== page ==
Your kid’s an All Star? Wow! Someday he’ll be average like the rest of us.

NOTE: A lot of comments have focused on “church.” As one who believes the church is people and not a location or institution, I wish i could have communicated more clearly that this is about we parents living our faith. “Faith activities” and “community” was my intention. Those things come in numerous flavors. Following Jesus is not about sitting in a “church service” once a week. That said, my tongue-in-cheek approach is not intended to offend.

The church in America is puzzled. Young adults are leaving in droves. Magazines, books and blogs are wagging the finger of blame to point out who is responsible. Some say it is a failure of youth ministry, some point to church budgets and some nail the blame on outdated, unhip worship services. We parents are shocked that our kids just really aren’t all that into Jesus.

When I look for someone to blame I head into the restroom and look into a mirror. Yupp, there he is. I blame him. That parent looking back at me is where I have to start.

If you’re a parent, I’m might tick you off in this post. But, hear me out. I think that we, as parents are guilty of some things that make it easy for our kids to put faith low on their priority list.

Keys to Making Your Kids Apathetic About Faith

1) Put academic pursuits above faith-building activities. Encourage your child to put everything else aside for academic gain. Afterall, when they are 24 and not interested in faith and following Christ, you’ll still be thrilled that they got an A in pre-calculus, right? Instead of teaching them balance, teach them that all else comes second to academics. Quick … who graduated in the top 5 of your high school class? Unless you were one of them, I bet you have no idea. I don’t.

2) Chase the gold ball first and foremost. Afterall, your child is a star. Drive 400 miles so your child can play hockey but refuse to take them to a home group bible study because it’s 20 minutes away.

2b) Buy into the “select,” “elite,” “premier” titles for leagues that play outside of the school season and take pride in your kid wearing the label. Hey now, he’s an All-Star! No one would pay $1000 for their kid to join, “Bunch-of-kids-paying-to-play Team.” But, “Elite?!?” Boy, howdy! That’s the big time!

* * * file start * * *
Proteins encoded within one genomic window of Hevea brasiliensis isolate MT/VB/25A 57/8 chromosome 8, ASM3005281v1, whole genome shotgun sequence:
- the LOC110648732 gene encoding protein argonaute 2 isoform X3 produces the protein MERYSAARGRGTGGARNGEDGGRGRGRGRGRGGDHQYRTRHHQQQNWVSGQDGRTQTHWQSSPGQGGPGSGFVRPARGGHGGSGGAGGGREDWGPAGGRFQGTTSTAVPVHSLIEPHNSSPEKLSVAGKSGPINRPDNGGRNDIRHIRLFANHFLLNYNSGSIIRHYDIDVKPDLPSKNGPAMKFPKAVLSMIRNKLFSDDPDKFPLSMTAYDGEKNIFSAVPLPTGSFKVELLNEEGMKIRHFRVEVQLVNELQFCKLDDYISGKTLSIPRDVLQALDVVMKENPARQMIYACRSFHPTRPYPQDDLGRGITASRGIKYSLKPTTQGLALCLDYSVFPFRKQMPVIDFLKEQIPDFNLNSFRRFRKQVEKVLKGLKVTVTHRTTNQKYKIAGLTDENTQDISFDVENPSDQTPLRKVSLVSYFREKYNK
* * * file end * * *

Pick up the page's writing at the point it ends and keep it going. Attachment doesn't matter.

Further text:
2c) Believe the school coach who tells you that your kid won’t play if he doesn’t play in the offseason. The truth is, if your kid really is a star, he could go to Disney for the first week of the season and come back and start for his school team. The determined coach might make him sit a whole game to teach him a lesson. But, trust me, if Julie can shoot the rock for 20 points a game, she’s in the lineup. I remember a stellar soccer athlete who played with my son in high school. Chris missed the entire preseason because of winning a national baseball championship. With no workouts, no double sessions, his first day back with the soccer team, he started and scored two goals. Several hard-working “premier” players sat on the bench and watched him do it. (Chris never played soccer outside the school season but was a perpetual district all-star selection.) The hard reality is, if your kid is not a star, an average of 3 new stars a year will play varsity as freshmen. That means there’s always 12 kids who are the top prospects. Swallow hard and encourage your kid to improve but be careful what you sacrifice to make him a star at little Podunk High here in Maine.

2d) By the way, just because your kid got a letter inviting him to attend a baseball camp in West Virginia does not mean he is being recruited. You’ll know when recruiting happens. Coaches start calling as regularly as telemarketers, they send your kid handwritten notes and they often bypass you to talk to your kid. A letter with a printed label from an athletic department is not recruitment. When a coach shows up to watch your kid play and then talks to you and your kid, that’s recruiting.

3) Teach your kid that the dollar is almighty. I see it all the time. Faith activities fly out the window when students say, “I’d like to, but I have to work.” Parents think jobs teach responsibility when, in reality, most students are merely accumulating wealth to buy the things they want. Our kids learn that faith activities should be put aside for the “responsibility” of holding a job. They will never again get to spend 100% of their paychecks on the stuff they want.